RE: [gtk-list] Re: GNOME Database kit ODBC interface


ODBC is bad, bad, bad ... it is poison, dont use it.

All you need for a GNOME generic database interface is the following
collection of functions -

- result_set* execSQL (char *str);       where str is an SQL statement
to execute. Returns a result set *
- char* getValue (result_set *, int row, int column);

The result set structure should contain information such as :
for a 'select' type of result -
- A status saying whether the call failed or succeeded
- Number of rows in the result set
- Meta information on the types of data in the columns of the result set
for an update type of result -
- A status saying whether the call failed or succeeded
- Number of rows updated

This is based on the PostgreSQL C lib functions, but writing wrappers to
things like Oracle using OCI routines, or Informix, etc is very trivial
and very high-performance. Writing an ODBC driver from scratch is almost
impossible in comparison, and at the end of the day you have a very high
level interface that slows down your database, and removes all control
from the programmer. If you want to get a feel for ODBC before writing
any code, try putting on some Ski Gloves and tieing your shoelaces a few

ODBC is another microsoft 'innovation' - lets say you want to write an
ODBC driver for mySQL .. first port of call would be to go to the M$
website and search the 'Knowledge Base' for the specs for the ODBC
interface. Good luck ...   After about a week of painful searching you
will discover that ODBC is not a 'spec' like you would expect to find,
but rather a 'collection of concepts and technologies' which are not
documented in any detail anywhere that I could find.

The best thing that I can suggest that you do is to write some useful
applet that talks to a known database. Use every trick that the database
library allows you to use. Now, port the applet to a second database.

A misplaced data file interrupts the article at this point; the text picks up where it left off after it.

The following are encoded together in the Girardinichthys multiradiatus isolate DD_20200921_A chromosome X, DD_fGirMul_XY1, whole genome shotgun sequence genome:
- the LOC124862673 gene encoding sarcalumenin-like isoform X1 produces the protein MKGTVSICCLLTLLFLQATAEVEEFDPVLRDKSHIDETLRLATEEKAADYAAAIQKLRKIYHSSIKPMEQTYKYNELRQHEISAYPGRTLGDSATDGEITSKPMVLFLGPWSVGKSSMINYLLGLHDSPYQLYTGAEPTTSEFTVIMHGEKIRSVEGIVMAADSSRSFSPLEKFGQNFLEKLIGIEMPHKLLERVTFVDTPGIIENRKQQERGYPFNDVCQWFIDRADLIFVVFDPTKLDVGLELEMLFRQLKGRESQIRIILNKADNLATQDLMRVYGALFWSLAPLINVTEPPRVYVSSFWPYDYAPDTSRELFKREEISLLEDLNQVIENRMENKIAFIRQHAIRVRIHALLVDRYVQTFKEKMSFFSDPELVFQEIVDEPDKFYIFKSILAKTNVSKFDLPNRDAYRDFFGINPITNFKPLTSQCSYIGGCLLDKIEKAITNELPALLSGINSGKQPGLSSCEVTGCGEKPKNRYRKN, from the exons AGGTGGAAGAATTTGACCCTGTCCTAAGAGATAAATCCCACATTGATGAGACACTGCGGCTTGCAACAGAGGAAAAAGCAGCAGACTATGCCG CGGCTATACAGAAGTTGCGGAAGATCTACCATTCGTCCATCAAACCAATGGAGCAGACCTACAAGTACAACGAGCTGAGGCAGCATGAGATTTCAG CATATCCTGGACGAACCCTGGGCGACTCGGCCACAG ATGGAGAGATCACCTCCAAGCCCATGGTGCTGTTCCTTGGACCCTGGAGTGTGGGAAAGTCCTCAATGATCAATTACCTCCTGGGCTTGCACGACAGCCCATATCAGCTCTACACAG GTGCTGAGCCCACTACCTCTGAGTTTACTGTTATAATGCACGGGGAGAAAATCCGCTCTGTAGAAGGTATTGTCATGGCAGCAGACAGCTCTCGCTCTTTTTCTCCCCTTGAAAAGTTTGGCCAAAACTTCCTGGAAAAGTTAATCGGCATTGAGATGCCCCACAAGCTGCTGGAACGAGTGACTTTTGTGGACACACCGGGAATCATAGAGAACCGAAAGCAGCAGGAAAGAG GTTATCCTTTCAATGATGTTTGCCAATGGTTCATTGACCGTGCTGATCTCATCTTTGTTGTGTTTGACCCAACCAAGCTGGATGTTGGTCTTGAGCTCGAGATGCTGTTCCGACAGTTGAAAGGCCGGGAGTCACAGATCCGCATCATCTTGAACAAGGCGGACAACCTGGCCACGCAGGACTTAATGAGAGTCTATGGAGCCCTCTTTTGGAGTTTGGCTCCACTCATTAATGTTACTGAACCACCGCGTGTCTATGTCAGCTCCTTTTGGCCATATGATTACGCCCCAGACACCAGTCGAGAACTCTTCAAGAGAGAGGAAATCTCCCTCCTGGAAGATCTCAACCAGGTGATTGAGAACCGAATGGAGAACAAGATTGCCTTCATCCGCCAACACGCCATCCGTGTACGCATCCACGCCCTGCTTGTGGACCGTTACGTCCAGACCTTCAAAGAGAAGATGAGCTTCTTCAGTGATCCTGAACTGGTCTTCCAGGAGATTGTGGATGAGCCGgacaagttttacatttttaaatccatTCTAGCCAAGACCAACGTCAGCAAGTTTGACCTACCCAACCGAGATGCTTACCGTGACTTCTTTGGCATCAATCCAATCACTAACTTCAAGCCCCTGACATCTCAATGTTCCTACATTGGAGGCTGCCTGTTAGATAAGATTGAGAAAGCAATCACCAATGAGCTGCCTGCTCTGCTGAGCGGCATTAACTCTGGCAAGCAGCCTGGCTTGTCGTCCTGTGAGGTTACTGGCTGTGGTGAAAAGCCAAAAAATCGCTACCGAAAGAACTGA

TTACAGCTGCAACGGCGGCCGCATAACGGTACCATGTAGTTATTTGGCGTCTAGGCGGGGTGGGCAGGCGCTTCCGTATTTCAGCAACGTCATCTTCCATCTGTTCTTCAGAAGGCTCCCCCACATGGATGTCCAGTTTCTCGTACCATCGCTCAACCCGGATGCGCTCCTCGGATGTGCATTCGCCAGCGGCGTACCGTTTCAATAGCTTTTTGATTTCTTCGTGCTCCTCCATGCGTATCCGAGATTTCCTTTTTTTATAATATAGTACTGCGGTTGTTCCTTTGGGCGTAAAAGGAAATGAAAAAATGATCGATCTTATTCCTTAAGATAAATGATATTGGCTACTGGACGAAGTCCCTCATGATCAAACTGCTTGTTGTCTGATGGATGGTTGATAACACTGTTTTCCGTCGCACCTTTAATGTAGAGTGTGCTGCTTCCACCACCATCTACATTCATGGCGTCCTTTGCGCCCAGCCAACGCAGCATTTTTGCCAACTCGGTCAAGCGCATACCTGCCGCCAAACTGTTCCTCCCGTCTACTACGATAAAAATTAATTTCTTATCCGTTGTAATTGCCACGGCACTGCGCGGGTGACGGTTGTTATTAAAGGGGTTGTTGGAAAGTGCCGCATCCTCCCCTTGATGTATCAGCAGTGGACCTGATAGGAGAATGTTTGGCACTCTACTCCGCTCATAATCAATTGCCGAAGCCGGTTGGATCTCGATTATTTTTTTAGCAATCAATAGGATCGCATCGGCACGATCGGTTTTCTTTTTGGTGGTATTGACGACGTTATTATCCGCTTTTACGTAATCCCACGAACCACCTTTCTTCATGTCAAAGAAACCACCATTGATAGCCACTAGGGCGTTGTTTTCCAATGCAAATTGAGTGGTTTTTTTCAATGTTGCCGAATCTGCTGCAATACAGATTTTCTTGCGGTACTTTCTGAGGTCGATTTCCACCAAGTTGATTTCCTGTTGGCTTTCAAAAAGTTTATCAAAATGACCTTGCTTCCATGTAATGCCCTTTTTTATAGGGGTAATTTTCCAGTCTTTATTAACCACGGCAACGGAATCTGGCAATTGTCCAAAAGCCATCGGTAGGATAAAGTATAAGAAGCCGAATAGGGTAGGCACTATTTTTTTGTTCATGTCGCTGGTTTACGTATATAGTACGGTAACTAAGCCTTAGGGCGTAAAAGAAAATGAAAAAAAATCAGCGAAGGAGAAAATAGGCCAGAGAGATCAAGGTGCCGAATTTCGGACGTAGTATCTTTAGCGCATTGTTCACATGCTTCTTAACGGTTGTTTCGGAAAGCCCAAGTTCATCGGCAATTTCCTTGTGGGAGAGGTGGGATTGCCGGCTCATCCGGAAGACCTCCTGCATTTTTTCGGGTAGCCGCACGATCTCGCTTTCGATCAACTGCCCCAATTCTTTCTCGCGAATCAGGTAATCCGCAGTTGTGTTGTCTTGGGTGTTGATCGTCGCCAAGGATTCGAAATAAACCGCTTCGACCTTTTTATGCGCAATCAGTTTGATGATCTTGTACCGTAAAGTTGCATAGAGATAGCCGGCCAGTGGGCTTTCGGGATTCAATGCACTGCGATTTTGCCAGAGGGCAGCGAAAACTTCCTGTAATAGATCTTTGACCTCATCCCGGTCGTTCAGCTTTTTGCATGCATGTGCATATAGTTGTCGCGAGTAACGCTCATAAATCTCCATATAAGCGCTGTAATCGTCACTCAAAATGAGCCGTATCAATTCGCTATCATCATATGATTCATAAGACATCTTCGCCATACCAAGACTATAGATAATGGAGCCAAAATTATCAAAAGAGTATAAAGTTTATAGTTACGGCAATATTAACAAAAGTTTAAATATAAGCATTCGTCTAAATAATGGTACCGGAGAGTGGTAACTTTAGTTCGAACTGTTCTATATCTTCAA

Repeat the port for a third database. Now, look at which bits are
common, which bits need to be wrapperized, and do it in such a way that
you can still optimize your applet to make use of special tricks offered
by certain databases.

just my 2c

> -----Original Message-----
> From:	Walt Pohl []
> Sent:	Friday, 7 August 1998 10:14
> To:
> Subject:	[gtk-list] Re: GNOME Database kit
> I think ODBC drivers are supposed to be hard to write.  There's also a
> data-base interface in the CORBA spec, so it probably makes sense to
> have
> the higher layer of abstraction, so that you can support both.
> On Thu, 6 Aug 1998, Johannes Keukelaar wrote:
> > First of all, a database front-end is definitely an application that
> > needs. However...
> > 
> > //Database cursor abstraction layer which currently works only for
> > //
> > //Next steps:
> > //
> > //Shared lib and dynamic load support in the DB login widget and the
> DB
> > //cursor  layer to allow different DB backends (ODBC, postgres,
> plain
> > //text files).
> > 
> > Isn't ODBC an abstracted, general interface already? Why add your
> own layer of abstraction over that? If you support ODBC, and someone
> wants to use it with some weird database system, all you have to do is
> write an ODBC driver, which is going to be more generally useful. (Of
> course, I don't know how simple it is to write an ODBC driver, but
> that's another story.) Besides, aren't there quite many ODBC drivers
> out there already? Why add unnecessary complexity?
> > 
> > Regards,
> > 
> > Johannes.
> > --
> > "The only luxury is freedom, freedom of the mind. They can chop off
> my head
> > and take everything else as long as they leave me that." -Dieter
> Meier of Yello
> > 
> > How do I connect to that real-life thing I keep hearing about?
> > 
> > 
> > -- 
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> > 
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